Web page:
European Pond Turtle
The Cistude d’europe is one of the two native freshwater turtle present in France, the other being l’Emyde Lépreuse Mauremys leprosa, which is only found in parts of Languedoc-Roussillon, Pyrénées-Orientales and Aquitaine. There is a third freshwater turtle la Tortue à tempes rouges or the Florida Turtle Trachemys scripta elegans .which can be found in almost every region, these have been introduced and are not native species.
The European Pond Turtle is about 20cm long when fully grown with a smooth domed shell, brownish grey in colour with yellow dots and dashes,. They can be found in both small and large lakes, canals and rivers of all types with a preference for plenty of surface and submerged vegetation with reed banks. Here they can source their food which is predominately insects and small water creatures although on occasion they will eat small sick or dead fish and small rodents etc. that fall and drown in the water
Reproduction for Cistudes as with other amphibious creatures can be a dangerous affair, the male during courtship can inflict serious injuries on the female with his sharp claws but without these he would never maintain a grip during coupling; the female also has to be sure to get onto a firm surface at the waterside to avoid being drowned, even more so if a second male decides to get involved. Having survived this risky affair which generally takes place in April or May a short period of time elapses, then in June or July the female climbs out of the water and searches for a piece of land that will not flood where she lays between 3 and 13 eggs, normally 8 or 9 in a small hole in soft soil. The young break out together and find their way to the water after a period of incubation of about 3 months, if the births are too late in the year the young may remain in hibernation where they were born. Hibernation normally takes place from October to March often in banks of rushes. Sexual maturity is reached between 8 and 15 years in the case of males, 10 to 15 years for females and they have a natural life span of 40 to 60 years, 100 years or more being possible.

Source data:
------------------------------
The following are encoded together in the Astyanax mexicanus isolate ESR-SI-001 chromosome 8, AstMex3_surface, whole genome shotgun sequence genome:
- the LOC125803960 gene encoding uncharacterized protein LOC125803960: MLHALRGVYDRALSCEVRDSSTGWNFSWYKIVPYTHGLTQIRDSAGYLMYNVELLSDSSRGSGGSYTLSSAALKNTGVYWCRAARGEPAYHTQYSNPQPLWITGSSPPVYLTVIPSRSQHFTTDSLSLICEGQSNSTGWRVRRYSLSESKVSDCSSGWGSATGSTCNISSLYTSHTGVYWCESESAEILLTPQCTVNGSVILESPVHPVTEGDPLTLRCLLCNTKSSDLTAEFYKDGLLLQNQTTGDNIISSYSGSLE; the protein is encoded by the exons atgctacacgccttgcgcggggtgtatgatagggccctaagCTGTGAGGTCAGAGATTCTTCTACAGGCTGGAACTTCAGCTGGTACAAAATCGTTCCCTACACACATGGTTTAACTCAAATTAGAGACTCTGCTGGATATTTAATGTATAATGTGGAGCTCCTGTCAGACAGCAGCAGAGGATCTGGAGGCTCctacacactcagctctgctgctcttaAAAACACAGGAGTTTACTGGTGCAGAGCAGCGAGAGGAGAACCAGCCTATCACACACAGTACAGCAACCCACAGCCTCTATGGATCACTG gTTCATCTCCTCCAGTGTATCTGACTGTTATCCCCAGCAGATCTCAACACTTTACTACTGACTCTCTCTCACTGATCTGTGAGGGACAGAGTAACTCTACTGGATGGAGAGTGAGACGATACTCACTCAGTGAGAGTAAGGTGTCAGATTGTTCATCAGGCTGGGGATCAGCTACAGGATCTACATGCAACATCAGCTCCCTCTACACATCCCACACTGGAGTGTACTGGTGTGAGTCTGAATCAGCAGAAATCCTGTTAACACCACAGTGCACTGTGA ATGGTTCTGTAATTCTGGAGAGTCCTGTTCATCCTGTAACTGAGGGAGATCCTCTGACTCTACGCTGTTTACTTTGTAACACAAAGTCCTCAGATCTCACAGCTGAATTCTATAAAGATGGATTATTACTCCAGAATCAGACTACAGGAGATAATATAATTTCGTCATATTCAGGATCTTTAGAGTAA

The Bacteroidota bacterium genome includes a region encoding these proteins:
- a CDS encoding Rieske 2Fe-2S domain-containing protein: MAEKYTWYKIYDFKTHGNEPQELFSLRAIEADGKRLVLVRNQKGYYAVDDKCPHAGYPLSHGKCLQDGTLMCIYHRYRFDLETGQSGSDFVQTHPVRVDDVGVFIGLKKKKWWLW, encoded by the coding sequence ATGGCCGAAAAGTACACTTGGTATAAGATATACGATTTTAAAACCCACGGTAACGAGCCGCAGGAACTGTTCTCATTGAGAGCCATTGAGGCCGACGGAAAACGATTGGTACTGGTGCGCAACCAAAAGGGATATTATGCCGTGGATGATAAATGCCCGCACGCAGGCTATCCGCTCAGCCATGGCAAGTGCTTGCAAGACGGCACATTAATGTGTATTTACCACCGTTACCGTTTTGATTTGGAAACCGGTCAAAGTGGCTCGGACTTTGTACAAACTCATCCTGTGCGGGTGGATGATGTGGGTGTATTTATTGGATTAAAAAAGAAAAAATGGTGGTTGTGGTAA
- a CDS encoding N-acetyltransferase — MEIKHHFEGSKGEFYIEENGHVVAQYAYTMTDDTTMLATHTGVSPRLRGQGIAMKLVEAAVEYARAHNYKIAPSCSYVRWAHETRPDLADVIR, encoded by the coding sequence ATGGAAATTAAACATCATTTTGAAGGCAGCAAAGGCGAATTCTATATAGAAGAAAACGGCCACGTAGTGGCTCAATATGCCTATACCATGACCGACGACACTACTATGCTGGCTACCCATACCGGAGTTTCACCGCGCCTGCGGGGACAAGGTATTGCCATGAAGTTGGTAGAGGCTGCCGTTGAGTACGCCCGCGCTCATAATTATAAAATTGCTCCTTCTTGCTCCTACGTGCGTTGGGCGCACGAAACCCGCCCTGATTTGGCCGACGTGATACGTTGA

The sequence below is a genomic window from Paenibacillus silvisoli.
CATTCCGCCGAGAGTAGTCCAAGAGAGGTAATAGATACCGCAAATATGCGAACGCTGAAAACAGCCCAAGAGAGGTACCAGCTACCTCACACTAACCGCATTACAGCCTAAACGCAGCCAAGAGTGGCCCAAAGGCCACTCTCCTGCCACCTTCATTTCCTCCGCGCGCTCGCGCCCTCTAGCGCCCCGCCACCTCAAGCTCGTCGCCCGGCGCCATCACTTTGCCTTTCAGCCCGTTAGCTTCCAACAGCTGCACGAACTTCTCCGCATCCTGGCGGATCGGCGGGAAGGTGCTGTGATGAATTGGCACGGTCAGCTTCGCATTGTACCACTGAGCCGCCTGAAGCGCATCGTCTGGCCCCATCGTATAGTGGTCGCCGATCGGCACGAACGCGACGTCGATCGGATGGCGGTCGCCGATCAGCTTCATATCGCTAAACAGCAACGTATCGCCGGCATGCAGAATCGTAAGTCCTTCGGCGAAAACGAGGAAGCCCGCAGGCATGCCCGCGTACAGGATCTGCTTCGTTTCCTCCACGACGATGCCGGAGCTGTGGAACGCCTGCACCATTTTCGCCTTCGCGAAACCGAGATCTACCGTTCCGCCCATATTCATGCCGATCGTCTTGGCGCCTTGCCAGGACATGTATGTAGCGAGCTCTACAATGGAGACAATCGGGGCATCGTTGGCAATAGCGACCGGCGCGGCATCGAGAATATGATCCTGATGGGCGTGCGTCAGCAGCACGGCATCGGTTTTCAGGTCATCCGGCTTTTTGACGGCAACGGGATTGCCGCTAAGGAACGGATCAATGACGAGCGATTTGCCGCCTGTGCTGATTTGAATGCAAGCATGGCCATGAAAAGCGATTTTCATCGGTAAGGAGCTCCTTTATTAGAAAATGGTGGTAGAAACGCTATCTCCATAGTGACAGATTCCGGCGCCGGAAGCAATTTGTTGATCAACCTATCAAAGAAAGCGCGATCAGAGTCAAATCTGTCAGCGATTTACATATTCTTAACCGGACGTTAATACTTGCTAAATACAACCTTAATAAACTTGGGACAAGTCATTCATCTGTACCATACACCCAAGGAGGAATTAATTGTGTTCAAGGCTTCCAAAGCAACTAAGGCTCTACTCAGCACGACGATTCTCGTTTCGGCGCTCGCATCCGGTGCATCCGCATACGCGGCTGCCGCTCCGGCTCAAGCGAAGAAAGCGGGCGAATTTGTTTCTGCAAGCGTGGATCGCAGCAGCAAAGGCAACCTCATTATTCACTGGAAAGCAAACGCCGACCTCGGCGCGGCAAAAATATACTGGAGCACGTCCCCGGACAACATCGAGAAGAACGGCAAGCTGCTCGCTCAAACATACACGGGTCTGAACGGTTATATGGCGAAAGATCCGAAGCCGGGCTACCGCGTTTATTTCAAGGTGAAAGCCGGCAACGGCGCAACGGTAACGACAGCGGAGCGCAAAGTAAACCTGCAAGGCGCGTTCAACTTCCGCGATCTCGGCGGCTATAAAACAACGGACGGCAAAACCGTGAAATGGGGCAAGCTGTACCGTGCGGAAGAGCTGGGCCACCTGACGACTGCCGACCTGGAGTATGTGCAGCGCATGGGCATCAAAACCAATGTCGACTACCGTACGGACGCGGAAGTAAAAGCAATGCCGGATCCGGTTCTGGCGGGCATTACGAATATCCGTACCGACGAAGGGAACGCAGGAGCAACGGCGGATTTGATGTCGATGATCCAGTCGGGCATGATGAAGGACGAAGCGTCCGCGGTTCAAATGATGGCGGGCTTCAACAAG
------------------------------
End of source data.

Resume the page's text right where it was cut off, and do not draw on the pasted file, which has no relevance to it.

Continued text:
They are a species that likes to be left in peace and quiet being generally fearful and always alert for any threat. They will commonly move around in an area of about 40 to 80 square metres a day and in some cases will leave the water they are in to move to another stretch of water nearby. In the case of females this will only be a few hundred metres, for males this distance can be more than a kilometre.
The population has declined substantially due in the main part to degradation and loss of habitat, although there are some other factors. Principally the loss of habitat is the result of anthropisation, land drainage, algae blooms encouraged by agricultural fertilisers, reduction of aquatic vegetation by mechanical or chemical means and removal of reed beds and margins, this in part caused by ragondins ( coypu – another introduced species ). Other factors include their destruction by anglers, predation of their eggs by stone martens, foxes, boar, etc. Accidental drowning in passive fishing nets, females being killed by mowing at egg laying time, competition from the Florida turtle and theft for or by people who wish to have one or more at home.
A lot of action is already being taken and the recent rules on the barrier margin between rivers and cultivation should assist in reducing pollution and giving protection for egg laying. Conserving the aquatic vegetation and in selected areas limiting the populations of Coypu and Muskrat (rats musqués) Ondatra zibethicus, erecting grill fencing for egg protection and forbidding the use of certain types of traps and nets. Continuous surveillance and more study are of the utmost importance. There are also a number of reintroduction projects, including captive breeding, in various places in France.
Three Pond turtle eggs that failed to develop, possibly not fertilised, four others hatched and were fine. La Brenne, France
Monitoring the position and movements of Pond Turtles in France.
Fully protected species